Will a Seventh Day Adventist Go to Heaven?

will seventh day adventist go to heaven

Adventists believe that heaven will exist on Earth rather than above it and do not see hell as being eternal torture.

The church holds 28 core beliefs derived from “Holy Scripture.” These cover doctrines regarding God, man, salvation and end-time events as found both within scripture itself and the writings of Ellen G. White who serves as prophet for her church.

1. They believe in a heavenly sanctuary

Seventh Day Adventists believe in an invisible sanctuary where Jesus ministers on behalf of humanity, which they see as an analogy for the earthly Most Holy Place where Israel would go each year on Atonement Day to offer atonement for sin.

At the conclusion of 2300 prophetic days, Christ moved from the Holy to the Most Holy Place within Heavenly Sanctuary and initiated His mission of cleansing it (Daniel 8:14). This event is known as Investigative Judgment.

Seventh-day Adventists believe that confessed sins defile the heavenly sanctuary and must be cleansed just like those transferred from scapegoat to altar on earthly Day of Atonement. Furthermore, this cleansing work continues today.

2. They believe in annihilationism

Adventists believe that hell is not an eternal torment but rather its destruction, using scripture as proof that God is merciful and does not wish to torture the unrighteous forever.

According to their beliefs, they believe Jesus is currently performing a final atonement in the heavenly sanctuary, beginning on October 22, 1844 and continuing until His return. Their reasoning comes from Daniel 8:14 which indicates two thousand three hundred days until its cleansing from Artaxerxes’ reign of Persia (457 BC).

They believe that only those who abide by all of God’s commandments will attain eternal life, including not eating pork and following a plant-based diet.

3. They believe in the resurrection of the dead

Adventists hold fast to the belief in the resurrection of the dead as one of the cornerstones of their faith. Adventists consider soul immortality a central aspect of faith, with those raised at Christ’s second coming being raised at first general resurrection as blessed and holy individuals who won’t experience second death.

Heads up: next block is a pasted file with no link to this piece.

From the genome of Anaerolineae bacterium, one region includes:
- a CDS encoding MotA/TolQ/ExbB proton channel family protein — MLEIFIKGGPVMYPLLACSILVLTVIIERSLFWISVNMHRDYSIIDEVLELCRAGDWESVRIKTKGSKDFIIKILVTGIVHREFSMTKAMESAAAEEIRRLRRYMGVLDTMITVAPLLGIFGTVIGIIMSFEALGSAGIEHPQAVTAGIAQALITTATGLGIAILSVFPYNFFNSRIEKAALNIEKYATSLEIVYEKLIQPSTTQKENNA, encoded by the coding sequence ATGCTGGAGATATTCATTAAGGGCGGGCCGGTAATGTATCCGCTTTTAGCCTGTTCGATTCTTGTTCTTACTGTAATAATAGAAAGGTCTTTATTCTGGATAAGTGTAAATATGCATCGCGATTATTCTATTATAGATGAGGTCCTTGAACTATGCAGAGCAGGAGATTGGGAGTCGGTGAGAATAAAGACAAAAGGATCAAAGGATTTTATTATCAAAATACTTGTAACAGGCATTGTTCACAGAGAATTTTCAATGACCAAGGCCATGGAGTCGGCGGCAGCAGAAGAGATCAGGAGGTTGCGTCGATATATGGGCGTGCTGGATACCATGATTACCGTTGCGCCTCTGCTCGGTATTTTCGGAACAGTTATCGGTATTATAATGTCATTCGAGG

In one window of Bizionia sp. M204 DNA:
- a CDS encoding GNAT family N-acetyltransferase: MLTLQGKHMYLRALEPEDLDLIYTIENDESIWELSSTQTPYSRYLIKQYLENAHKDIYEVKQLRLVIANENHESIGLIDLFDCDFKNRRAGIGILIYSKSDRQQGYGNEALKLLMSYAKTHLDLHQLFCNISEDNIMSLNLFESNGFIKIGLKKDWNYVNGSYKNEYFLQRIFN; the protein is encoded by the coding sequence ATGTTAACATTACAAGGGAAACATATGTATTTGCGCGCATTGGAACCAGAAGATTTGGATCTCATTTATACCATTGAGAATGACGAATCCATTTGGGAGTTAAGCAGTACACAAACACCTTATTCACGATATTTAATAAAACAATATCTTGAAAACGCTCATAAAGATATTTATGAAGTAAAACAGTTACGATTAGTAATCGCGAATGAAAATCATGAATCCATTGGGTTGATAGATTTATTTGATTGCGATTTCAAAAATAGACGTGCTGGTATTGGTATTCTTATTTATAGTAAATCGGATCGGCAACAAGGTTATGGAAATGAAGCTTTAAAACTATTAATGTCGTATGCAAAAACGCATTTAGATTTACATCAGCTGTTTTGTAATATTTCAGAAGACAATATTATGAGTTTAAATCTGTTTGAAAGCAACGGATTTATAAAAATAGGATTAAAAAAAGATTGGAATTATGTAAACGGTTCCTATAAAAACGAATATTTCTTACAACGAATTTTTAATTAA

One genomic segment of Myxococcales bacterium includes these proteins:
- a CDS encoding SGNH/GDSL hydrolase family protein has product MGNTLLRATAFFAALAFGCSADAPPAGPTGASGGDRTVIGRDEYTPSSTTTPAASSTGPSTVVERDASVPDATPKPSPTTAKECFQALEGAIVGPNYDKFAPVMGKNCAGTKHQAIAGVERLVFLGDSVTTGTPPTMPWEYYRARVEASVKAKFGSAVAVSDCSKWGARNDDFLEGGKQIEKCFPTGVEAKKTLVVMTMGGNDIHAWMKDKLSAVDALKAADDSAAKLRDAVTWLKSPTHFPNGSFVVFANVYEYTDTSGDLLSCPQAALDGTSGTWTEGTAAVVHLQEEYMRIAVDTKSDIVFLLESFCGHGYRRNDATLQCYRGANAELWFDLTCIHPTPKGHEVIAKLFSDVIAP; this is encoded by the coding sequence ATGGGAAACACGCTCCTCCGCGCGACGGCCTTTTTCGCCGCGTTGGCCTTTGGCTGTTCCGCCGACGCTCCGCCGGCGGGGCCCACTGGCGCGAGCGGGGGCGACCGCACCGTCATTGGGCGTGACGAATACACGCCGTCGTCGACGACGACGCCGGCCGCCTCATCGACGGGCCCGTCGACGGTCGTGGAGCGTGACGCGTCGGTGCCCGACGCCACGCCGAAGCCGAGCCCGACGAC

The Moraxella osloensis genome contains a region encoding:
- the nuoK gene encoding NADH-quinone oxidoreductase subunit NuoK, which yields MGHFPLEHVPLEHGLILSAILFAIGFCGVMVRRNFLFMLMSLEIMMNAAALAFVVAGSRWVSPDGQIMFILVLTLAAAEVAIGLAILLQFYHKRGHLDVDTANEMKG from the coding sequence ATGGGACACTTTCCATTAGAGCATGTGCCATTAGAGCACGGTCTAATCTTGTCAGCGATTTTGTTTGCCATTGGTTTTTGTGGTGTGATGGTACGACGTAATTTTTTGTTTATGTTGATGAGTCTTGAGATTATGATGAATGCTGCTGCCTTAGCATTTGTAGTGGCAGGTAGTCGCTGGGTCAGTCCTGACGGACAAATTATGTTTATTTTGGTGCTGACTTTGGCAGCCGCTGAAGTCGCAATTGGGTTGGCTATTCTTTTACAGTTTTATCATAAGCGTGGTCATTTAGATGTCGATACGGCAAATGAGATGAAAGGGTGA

According to the Bible, life comes from God and returns back to Him at death. Also according to this text is that soul cannot survive without body; thus making it important for Christians to keep their bodies free of sinful activities or impurities. Additionally Adventists believe hell is not an eternal place of torture and pain but instead believes unbelievers will either perish or be destroyed as per Adventism’s beliefs.

4. They believe in heaven as a physical place

Ellen G. White (1827 – 1915) was one of the original founders of this church and her writings have become accepted truths even though they go against biblical teachings. These teachings include believing that Heaven and Hell will exist physically as well as an emphasis on health and wholeness that involves abstaining from alcohol, tobacco and illicit drugs as well as an approach to diet that emphasizes not eating meat.

Seventh-Day Adventists are best known for their worldwide hospital and education systems, adherence to scripture, emphasis on the Sabbath (Saturday), beliefs regarding Jesus Christ’s second coming and beliefs surrounding heavenly sanctuary and investigative judgment, which began in 1844 to validate professed Christians for salvation eligibility. Furthermore, they believe in soul sleep as the stage after death that awaits salvation before death occurs and do not support the concept of eternal hell.

5. They believe in a Christian cult

The Seventh Day Adventist Church is a Christian cult which emerged during the mid-19th century. It began when William Miller claimed he received a vision from God that Jesus would return between March 1843 and March 1844; when this failed, Miller predicted instead that He would arrive October 22, 1844.

Many of the church’s beliefs are inspired by Ellen White, an influential writer. For instance, she believed that Pope Paul VI is the “Beast” from Revelation while Catholicism is “antichrist”. Due to these radical and unconventional views held by White’s teachings, many considered her church an illegal cult; however, later adopting Trinitarianism they became an orthodox Christian denomination.